I’ll catch Susan smiling at me for no reason. This happened more than once. We’ll be watching TV, just the two of us, like always. Then, with the corner of my eye, I’ll notice she’s got her eyes at me, not at the TV. Head turned ninety degrees my way, a frozen smile on her face I can only barely make out in my peripheral vision. Something unnatural about it.
And then I turn to look and she’s got her eyes on the TV again. I asked her about it the first time, she denied it. I was afraid I’d sound crazy if I pushed it, so I never asked again.
There were other things, too.
Susan had a twin sister. Died during birth. She never talks about it.
Just last week, I turned off my lights and closed my eyes, Susan was already asleep. I woke up in the middle of the night to find her side of the bed empty. I turned around and she had that same smile, by the side of the bed, watching me.
“Honey, what are you doing?”
Just the smile. She made way around the bed and nested herself under the blanket like it was nothing.
“How long were you standing there?” I asked. She didn’t answer. But her side of the bed was cold and the carpet was sunken in the shape of her feet where she was standing.
It didn’t start out this crazy — for a long time, I tried to convince myself it was all in my head. But it wasn’t. She was not Susan.
I started doing these little tests — that’s how I made sure. I’d put movies we’ve already watched on TV, just to see if she’d say anything. Started telling her stories that I told her already. She’d smile. Never called me out on it.
I asked her, point blank, one day. I got home and she was eating fish.
“Salmon?” I asked.
I sat on the table across from her. She smiled.
“I was talking to Principal Dawson about Sarah, today,” I said.
“Yes. Our daughter. Sarah.”
She chuckled. “Right. What did he say?”
“Susan, our daughter’s name is Camille.”
She stopped the fork halfway to her mouth and rose her eyes at me. Slowly set it back on the plate.
“Who are you?” I asked.
“I’m going to bed,” she said, getting up.
I slept in the guest room that night. With the door locked.
I ran away the next day. Took Camille with me. We spent the night at a Best Western close to Needles, California.
“Where’s mommy?” Camille asked, just before bed.
“I don’t know honey. But if you hear anything — any sound at all — you wake me up, ok?”
I dreamt of a woman just like Susan that night. A woman that wanted the life of her sister, the life she didn’t get.
Camille woke me up in the morning. She was eating a cupcake.
“Did you take that out of the minibar?”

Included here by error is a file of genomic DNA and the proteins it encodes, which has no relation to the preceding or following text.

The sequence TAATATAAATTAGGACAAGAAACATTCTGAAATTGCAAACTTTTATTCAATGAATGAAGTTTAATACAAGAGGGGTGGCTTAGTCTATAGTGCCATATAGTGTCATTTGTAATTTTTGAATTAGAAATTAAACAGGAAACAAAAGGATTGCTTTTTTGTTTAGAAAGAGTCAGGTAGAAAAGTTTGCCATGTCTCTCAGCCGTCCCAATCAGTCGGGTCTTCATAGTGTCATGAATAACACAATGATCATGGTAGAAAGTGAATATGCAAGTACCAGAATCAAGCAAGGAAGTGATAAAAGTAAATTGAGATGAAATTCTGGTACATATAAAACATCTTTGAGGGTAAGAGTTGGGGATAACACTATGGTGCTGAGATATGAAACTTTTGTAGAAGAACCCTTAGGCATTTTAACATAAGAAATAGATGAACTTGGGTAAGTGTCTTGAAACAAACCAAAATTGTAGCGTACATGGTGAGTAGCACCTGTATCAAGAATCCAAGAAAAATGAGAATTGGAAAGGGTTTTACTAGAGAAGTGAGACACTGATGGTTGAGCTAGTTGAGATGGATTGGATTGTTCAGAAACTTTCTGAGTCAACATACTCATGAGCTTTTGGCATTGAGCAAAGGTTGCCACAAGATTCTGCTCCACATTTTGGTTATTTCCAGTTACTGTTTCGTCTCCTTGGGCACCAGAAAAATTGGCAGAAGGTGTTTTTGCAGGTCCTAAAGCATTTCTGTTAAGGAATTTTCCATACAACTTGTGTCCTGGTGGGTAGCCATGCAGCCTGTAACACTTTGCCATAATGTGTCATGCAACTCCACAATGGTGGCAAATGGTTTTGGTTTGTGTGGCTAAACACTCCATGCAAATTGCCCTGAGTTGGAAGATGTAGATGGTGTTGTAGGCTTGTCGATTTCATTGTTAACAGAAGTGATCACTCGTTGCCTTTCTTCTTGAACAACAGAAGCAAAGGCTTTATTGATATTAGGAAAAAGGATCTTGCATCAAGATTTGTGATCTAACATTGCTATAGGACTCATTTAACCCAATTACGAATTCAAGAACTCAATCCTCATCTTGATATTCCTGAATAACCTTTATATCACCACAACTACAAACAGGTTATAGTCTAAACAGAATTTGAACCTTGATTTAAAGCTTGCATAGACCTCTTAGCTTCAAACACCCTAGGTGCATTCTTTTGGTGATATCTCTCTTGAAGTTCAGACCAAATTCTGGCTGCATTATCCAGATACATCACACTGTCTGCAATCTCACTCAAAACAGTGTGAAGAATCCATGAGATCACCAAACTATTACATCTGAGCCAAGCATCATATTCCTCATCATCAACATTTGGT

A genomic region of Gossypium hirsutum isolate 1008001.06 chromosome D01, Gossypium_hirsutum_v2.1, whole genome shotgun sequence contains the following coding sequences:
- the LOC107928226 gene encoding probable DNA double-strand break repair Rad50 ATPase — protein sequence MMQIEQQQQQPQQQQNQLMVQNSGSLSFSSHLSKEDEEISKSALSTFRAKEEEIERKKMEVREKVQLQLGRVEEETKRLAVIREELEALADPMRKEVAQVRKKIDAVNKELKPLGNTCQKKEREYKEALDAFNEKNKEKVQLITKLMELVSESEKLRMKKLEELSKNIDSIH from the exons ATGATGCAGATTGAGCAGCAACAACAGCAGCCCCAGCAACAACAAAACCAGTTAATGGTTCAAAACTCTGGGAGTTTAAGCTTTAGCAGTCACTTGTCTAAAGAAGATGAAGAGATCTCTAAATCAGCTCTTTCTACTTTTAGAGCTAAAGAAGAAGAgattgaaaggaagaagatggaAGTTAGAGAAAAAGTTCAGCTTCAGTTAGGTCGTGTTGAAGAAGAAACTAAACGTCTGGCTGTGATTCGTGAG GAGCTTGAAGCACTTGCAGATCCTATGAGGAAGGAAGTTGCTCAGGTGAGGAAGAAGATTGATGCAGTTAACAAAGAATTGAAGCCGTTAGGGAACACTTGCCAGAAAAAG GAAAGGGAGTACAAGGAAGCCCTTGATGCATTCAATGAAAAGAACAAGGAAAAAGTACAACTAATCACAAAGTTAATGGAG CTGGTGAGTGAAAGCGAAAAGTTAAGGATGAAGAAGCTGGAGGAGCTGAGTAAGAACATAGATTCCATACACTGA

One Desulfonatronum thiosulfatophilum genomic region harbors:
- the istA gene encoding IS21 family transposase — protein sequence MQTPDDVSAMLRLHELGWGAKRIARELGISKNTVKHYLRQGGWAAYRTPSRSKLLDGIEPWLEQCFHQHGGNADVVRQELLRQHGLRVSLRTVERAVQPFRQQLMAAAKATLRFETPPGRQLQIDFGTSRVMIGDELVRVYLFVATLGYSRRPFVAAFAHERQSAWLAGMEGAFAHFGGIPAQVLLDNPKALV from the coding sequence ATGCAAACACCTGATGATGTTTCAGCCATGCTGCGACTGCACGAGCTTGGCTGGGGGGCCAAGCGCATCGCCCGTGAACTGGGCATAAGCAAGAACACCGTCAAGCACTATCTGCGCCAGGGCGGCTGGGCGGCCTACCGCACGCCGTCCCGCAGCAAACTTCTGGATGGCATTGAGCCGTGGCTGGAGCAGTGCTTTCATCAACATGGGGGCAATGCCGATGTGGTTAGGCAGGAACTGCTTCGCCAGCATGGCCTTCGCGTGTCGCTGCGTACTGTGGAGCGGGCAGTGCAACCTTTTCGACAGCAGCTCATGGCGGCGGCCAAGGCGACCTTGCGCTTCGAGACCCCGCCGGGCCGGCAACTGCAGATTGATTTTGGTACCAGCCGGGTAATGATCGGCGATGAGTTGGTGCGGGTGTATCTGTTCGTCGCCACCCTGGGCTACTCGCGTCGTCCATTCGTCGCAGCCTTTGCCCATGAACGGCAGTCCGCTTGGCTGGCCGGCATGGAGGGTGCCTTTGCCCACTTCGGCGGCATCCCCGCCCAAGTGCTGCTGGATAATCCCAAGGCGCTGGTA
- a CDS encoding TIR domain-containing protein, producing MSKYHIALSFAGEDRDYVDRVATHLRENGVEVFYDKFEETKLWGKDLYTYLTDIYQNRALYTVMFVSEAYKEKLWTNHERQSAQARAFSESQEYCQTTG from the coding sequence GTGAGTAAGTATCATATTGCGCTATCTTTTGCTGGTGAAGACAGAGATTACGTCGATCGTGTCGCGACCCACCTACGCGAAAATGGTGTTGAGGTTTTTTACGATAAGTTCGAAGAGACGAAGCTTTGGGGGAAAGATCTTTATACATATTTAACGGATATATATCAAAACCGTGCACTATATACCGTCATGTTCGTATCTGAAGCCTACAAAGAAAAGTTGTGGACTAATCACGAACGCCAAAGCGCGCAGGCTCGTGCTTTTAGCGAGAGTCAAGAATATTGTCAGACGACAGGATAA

I paused. “Mommy was here?”
Camille nodded. “Yeah, she was standing right there by the bed. She was there for a really long time.”
“Why didn’t you wake me up, Camille?”
“I was going to, but then Mommy went like this.” Camille put her finger over her lips and went ‘shhh’.
I looked down. The carpet was sunken where Camille said Susan had been.
“It’s ok, daddy. She was smiling.”
The following night we were almost out of the state, at a Bed and Breakfast by the border. I turned off the lights, tucked Camille in and waited, sitting in the armchair, in silence. I knew she would come.
It was dead quiet, and I was dozing off when I heard the hinges creaking. I opened my eyes and waited. The door opened in slow motion. She came in, no sound but the door. Walked to the side of Camille’s bed. That smile on her face.
I got up. I went behind her. She couldn’t see me, her eyes were locked on Camille.
“Come on, honey. We’re going home,” she whispered.
She didn’t look back. She never even saw the knife when I plunged it in.
The lawyer later would tell me I was awarded no bail, and I’d have to wait for trial at the mental institution.
“Capgras syndrome,” he said. “It’s a delusional misidentification syndrome, not unlike Fregoli. A disorder in which the person holds the delusion that a friend, spouse, parent or family member has been replaced by an identical-looking impostor.”
I told him I was protecting my daughter. I told him that woman wasn’t Susan. Still, the newspapers all read ‘Successful L.A. Engineer Kidnaps Daughter, Murders Wife.’
He said I was looking at twenty-five to life, but the insanity plea might still come through.
They locked me in last night, my first night at the mental institution. Camille is with social services, they say. My room is covered in cushion material, from wall to ceiling — a padded cell, they call it. So I won’t hurt myself.
Took me a couple of pills to fall asleep.
Something woke me up just minutes before dawn. By the time I opened my eyes, it was dead quiet. I went to the door and peaked out through the little window. The corridor was deserted.
I looked back. Just by my bed, the cushions covering the floor were sunken in the shape of two feet.